Another risk factor that supports this idea is that children born by women who were exposed to cleaning jobs have birth defects (New York State Department of Health, 2010). Some cleansers too can cause to less severe allergies.

Due to this emerging health concerns, Pro-environment Cleaning Products is now highly preferred by consumers in the recent market research.

References

M Belis-Bergouignan, V Oltra, M Saint Jean (2004). Trajectories towards clean technology: an in-depth examination of customer tendencies. Journal of Research in Personality, 22, 22-57. doi:10.1016/0032-026X.56.6.985.x.

R Atkinson, J Arey (2003). Volatile Organic Compounds and their usage in industrial cleaning materials. American Chemical Society, 103, 5 – 12. doi: 10.1021/cr0206420.

T Litovitz, A Manoguerra (1992). Comparison of Pediatric Poisoning Hazards: An Analysis of 3.8 Million Exposure Incidents. American Association of Poison Control Centers 57, 100-121. doi: 10.1111/j.1600-0404.1986.tb04635.x.

D Krewski, J Lubin (2005). Residential radon and risk of lung cancer: a combined analysis of 7 North American case-control studies. McLaughlin Centre for Population Health Risk Assessment 4, 4-12. doi: 0.1145/2783446.2783609.

J Pascoe, D Wood (2012). The Lifelong Effects of Early Childhood Adversity and Toxic Stress. The committee on psychosocial aspects of child and family health, committee on early childhood, adoption, and dependent care, and section on developmental and behavioral pediatrics 27, 39 – 43. doi: 10.1037/rmh0000008.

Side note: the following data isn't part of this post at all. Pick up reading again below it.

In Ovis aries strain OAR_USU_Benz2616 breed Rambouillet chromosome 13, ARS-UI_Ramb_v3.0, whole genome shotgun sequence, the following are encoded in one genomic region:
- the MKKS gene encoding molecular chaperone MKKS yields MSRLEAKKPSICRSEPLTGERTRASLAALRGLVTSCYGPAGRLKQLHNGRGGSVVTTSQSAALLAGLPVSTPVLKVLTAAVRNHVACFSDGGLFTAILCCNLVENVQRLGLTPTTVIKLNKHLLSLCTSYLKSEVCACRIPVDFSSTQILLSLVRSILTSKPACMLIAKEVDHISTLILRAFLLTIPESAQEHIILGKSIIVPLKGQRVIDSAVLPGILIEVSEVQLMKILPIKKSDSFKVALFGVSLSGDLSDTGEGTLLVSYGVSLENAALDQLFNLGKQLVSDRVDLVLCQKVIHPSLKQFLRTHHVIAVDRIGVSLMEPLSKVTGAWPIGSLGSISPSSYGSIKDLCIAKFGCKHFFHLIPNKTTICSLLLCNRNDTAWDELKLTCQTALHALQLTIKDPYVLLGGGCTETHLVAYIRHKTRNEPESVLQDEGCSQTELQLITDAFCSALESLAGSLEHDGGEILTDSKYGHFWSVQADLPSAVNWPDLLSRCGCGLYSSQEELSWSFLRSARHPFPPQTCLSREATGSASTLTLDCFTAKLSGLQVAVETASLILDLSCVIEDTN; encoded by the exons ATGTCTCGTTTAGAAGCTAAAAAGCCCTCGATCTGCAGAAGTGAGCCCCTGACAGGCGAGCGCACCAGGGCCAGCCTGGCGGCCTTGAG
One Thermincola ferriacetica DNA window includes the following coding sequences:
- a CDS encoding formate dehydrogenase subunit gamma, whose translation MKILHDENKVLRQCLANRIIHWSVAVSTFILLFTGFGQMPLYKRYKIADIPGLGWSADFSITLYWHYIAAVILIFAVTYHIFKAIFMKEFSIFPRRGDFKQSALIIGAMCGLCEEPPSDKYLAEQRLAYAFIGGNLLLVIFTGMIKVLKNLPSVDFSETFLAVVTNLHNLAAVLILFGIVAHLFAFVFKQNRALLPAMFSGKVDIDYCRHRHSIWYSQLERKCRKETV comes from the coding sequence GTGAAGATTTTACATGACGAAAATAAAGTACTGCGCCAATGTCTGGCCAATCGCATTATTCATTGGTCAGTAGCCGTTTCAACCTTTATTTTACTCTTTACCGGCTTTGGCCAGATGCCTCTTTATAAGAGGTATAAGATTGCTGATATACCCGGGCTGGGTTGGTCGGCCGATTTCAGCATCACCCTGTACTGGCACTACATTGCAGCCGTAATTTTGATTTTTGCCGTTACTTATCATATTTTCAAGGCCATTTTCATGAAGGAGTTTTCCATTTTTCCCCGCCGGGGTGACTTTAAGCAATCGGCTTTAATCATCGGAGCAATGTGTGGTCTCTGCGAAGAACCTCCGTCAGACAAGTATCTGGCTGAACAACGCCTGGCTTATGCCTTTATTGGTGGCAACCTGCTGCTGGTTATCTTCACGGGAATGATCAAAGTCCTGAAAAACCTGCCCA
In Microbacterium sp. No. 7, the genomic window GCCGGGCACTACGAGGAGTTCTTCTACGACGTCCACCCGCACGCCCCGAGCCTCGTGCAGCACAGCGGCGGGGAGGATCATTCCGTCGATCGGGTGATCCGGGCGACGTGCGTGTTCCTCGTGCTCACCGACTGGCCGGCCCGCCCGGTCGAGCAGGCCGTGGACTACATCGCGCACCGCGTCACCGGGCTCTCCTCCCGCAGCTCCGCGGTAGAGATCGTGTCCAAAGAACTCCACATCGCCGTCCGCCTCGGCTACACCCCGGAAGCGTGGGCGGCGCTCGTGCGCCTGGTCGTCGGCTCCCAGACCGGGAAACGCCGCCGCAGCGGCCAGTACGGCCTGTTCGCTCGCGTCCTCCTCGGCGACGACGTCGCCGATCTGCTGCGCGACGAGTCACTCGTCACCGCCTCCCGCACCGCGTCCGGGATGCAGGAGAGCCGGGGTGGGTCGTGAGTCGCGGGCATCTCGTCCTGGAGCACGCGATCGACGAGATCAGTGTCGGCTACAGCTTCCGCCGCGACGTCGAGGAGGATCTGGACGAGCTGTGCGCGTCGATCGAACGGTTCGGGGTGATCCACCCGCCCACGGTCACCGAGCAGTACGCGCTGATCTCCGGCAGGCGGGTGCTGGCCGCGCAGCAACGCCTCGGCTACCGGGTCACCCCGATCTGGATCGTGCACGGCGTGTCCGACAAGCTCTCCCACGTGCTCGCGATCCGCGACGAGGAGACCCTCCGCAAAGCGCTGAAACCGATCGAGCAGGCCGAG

Pickett-Baker, J., & Ozaki, R. (2008). Pro-environmental products: marketing influence on consumer purchase decision. Journal of consumer marketing25(5), 281-293.

Indoor Air Quality. (2018, July 16). Retrieved from https://www.epa.gov/report-environment/indoor-air-quality

How Toxic Are Your Household Cleaning Supplies? (n.d.). Retrieved from https://www.organicconsumers.org/news/how-toxic-are-your-household-cleaning-supplies

Environmental Working Group (n.d.). Cleaning Supplies and Your Health. Retrieved from https://www.ewg.org/guides/cleaners/content/cleaners_and_health

Cleaning Supplies and Household Chemicals. (n.d.). Retrieved from https://www.lung.org/our-initiatives/healthy-air/indoor/indoor-air-pollutants/cleaning-supplies-household-chem.html

Henderson, R. (2017, May 24). The Science Behind Why People Follow the Crowd. Retrieved April 28, 2019, from https://www.psychologytoday.com/us/blog/after-service/201705/the-science-behind-why-people-follow-the-crowd

Joshi, Yatish., & Rahman, Zillur. (2015). Factors Affecting Green Purchase Behaviour and Future Research Directions. Journal of International Strategic Management Review, Volume 3 (1-2), 128-143. Retrieved from https://doi.org/10.1016/j.ism.2015.04.001